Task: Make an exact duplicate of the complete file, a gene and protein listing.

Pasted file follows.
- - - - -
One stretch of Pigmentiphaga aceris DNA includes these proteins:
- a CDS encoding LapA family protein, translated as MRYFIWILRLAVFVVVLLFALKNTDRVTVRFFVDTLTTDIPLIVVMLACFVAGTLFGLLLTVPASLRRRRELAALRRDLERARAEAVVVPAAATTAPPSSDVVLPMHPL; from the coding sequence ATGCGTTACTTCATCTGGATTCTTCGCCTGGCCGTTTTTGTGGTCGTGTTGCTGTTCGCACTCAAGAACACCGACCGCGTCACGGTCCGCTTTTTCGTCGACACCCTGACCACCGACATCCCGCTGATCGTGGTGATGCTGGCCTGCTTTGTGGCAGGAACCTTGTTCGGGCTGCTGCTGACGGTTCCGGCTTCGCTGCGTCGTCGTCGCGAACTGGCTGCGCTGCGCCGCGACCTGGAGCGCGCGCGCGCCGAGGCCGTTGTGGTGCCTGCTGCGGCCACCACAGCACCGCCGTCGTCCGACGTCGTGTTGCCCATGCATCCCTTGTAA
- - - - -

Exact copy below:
One stretch of Pigmentiphaga aceris DNA includes these proteins:
- a CDS encoding LapA family protein, translated as MRYFIWILRLAVFVVVLLFALKNTDRVTVRFFVDTLTTDIPLIVVMLACFVAGTLFGLLLTVPASLRRRRELAALRRDLERARAEAVVVPAAATTAPPSSDVVLPMHPL; from the coding sequence ATGCGTTACTTCATCTGGATTCTTCGCCTGGCCGTTTTTGTGGTCGTGTTGCTGTTCGCACTCAAGAACACCGACCGCGTCACGGTCCGCTTTTTCGTCGACACCCTGACCACCGACATCCCGCTGATCGTGGTGATGCTGGCCTGCTTTGTGGCAGGAACCTTGTTCGGGCTGCTGCTGACGGTTCCGGCTTCGCTGCGTCGTCGTCGCGAACTGGCTGCGCTGCGCCGCGACCTGGAGCGCGCGCGCGCCGAGGCCGTTGTGGTGCCTGCTGCGGCCACCACAGCACCGCCGTCGTCCGACGTCGTGTTGCCCATGCATCCCTTGTAA